Self-Assessment RAL R Courses

## About the Self-Assessment

There are three classes at the Research Academy Leipzig: Introduction, Intermediate, and Advanced.

#### For people who have taken R classes at RAL before

If you have taken the previously offered “R Introduction” before and you understood all content, I’d advise that you start with the Intermediate course. If you have taken “R Extended” before and you understood all content, I’d advise that you either start with Intermediate or Advanced. The first day in the Intermediate class will repeat content from “R Extended”, but the second day has new content.

#### For people who have not taken R classes at RAL before

If you do not have any R knowledge, start with the introduction. If you already have some R knowledge and do not know where to start, this self-assessment is intended to indicate for which R classes you should register at the Research Academy Leipzig. No data is shared with your tutor or RAL, so please also consider how confident you felt when answering the questions. If you can answer all questions from the Introduction section, you should start with the Intermediate course. If you can answer all question from the Intermediate section, you should start with the Advanced class.

If you have any questions, get in touch with RAL.

Quiz

## Intro 2: Graphs

A. Recreate this plot: mpg %>% ggplot(aes(hwy,displ)) + _____(method = lm, formula='y ~ x')
mpg %>% ggplot(aes(hwy,displ)) + geom_smooth(method = lm, formula='y ~ x')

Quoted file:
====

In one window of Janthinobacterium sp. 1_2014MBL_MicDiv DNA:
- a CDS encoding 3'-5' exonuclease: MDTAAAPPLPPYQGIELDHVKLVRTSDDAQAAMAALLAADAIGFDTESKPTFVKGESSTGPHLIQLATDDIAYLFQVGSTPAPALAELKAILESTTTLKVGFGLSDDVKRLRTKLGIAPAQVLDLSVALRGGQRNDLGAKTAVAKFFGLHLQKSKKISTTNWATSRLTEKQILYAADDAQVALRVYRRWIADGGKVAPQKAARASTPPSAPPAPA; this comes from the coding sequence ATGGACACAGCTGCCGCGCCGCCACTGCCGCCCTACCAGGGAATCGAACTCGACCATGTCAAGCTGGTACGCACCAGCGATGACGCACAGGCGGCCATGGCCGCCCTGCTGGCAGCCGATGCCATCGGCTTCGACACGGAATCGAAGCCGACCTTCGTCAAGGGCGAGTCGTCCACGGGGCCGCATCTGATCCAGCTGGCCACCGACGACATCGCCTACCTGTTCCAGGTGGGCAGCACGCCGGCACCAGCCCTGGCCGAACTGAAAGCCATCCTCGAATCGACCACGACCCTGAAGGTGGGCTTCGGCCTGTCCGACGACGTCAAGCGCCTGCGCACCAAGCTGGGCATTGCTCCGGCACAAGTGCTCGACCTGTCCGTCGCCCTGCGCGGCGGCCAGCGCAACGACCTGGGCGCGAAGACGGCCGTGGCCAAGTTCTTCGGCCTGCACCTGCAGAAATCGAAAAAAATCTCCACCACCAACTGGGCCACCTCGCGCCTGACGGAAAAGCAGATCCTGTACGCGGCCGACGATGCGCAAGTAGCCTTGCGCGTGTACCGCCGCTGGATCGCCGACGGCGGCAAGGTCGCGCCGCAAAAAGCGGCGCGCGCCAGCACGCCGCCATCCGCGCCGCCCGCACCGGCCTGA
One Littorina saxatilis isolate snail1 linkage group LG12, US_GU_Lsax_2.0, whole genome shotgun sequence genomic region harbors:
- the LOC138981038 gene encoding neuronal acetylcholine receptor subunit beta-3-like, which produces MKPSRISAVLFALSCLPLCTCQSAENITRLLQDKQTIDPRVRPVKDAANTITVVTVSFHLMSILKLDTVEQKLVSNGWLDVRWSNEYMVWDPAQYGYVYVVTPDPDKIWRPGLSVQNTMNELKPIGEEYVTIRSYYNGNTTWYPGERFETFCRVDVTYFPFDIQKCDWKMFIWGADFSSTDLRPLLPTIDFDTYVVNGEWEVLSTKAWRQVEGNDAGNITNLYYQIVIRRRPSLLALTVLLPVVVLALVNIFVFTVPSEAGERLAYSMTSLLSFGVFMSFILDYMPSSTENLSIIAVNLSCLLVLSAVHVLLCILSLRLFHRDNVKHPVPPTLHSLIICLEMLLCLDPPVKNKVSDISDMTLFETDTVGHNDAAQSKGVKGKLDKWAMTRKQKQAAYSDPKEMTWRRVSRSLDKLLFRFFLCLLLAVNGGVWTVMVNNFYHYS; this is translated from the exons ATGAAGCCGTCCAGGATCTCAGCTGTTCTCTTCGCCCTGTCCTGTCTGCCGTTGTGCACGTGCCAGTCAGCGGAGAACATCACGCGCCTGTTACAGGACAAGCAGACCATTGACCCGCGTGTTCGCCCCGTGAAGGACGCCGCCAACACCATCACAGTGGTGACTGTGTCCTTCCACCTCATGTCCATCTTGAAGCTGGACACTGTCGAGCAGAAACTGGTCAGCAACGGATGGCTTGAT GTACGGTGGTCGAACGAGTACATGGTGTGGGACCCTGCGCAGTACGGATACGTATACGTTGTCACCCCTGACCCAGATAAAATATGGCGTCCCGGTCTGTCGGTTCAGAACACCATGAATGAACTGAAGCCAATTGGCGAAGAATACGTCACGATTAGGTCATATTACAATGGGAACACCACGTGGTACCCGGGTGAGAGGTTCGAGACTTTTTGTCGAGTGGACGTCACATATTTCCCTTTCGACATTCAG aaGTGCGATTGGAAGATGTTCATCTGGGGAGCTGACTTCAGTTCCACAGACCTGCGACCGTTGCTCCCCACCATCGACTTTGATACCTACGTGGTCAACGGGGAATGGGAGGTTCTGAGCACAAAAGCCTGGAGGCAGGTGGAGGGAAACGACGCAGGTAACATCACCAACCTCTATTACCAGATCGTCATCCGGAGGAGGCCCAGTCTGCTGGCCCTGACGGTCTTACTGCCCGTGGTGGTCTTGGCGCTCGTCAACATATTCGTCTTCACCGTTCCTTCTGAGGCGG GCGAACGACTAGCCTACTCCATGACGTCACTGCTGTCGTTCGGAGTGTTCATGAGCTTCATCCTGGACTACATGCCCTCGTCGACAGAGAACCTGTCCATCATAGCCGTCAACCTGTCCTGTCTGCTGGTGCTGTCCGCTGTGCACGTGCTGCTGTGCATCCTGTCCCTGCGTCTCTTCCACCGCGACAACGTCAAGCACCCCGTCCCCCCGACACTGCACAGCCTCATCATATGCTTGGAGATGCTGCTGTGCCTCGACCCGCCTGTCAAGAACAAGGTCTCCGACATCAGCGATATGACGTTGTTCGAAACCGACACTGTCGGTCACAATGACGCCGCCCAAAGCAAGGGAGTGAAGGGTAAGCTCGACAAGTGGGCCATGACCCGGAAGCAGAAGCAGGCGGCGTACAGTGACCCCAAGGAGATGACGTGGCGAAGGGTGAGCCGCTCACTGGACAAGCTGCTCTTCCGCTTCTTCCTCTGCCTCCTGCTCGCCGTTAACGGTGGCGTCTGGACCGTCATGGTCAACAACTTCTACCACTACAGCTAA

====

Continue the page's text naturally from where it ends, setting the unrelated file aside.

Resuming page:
B. Recreate this plot: diamonds %>% ____() + geom_bar(_____________)
diamonds %>% ggplot() + geom_bar(aes(color, fill = cut))

Quiz

## Intro 4: Quick Data Insights

Calculate the mean price for the different cuts in the diamonds data set

diamonds %>%
____(cut) %>%
____(mean_price = ____(___))
diamonds %>%
group_by(cut) %>%
summarise(mean_price = mean(price))

## Intermediate 1: More Complex Transformations

world_bank_pop contains the World Bank’s population data from 2000 to 2018. It has the following columns:

Restructure the data, so that: 1. it only contains data for Germany; 2. the years are recorded in a column year; and 3. indicators for the total urban population (SP.URB.TOTL) and the total population (SP.POP.TOTL) are in their own column. The resulting table should look like this:

Here is some code to get you started:

world_bank_pop %>%
filter(country __ "DEU",
indicator ____ c("SP.URB.TOTL", "SP.POP.TOTL")) %>%
pivot_____(____("20"), names_to = "date") %>%
pivot_____(names_from = indicator) %>%
mutate(date = ymd(date, truncated = 2L))
world_bank_pop %>%
filter(country == "DEU",
indicator %in% c("SP.URB.TOTL", "SP.POP.TOTL")) %>%
pivot_longer(contains("20"), names_to = "date") %>%
pivot_wider(names_from = indicator) %>%
mutate(date = ymd(date, truncated = 2L))

## Intermediate 2: Functions

You want to be able to generalise what you did in the exercise before for any country. Write a function that does this and then use the function to generate a line plot for New Zealand’s (NZL) urban population percentage (please create a new variable called URB.PERC for this, before you plot). The plot should look like this: Code to get you started:

pop_extract_func <- function(___) {
world_bank_pop %>%
filter(country == mycountry,
indicator %in% c("SP.URB.TOTL", "SP.POP.TOTL")) %>%
pivot_longer(contains("20"), names_to = "date") %>%
pivot_wider(names_from = indicator) %>%
mutate(date = ymd(date, truncated = 2L))
}

pop_extract_func("NZL") %>%
mutate(URB.PERC = _____) %>%
ggplot() +
geom_line(aes(____, ____))
pop_extract_func <- function(mycountry) {
world_bank_pop %>%
filter(country == mycountry,
indicator %in% c("SP.URB.TOTL", "SP.POP.TOTL")) %>%
pivot_longer(contains("20"), names_to = "date") %>%
pivot_wider(names_from = indicator) %>%
mutate(date = ymd(date, truncated = 2L))
}

pop_extract_func("NZL") %>%
mutate(URB.PERC = (SP.URB.TOTL/SP.POP.TOTL) * 100) %>%
ggplot() +
geom_line(aes(date, URB.PERC))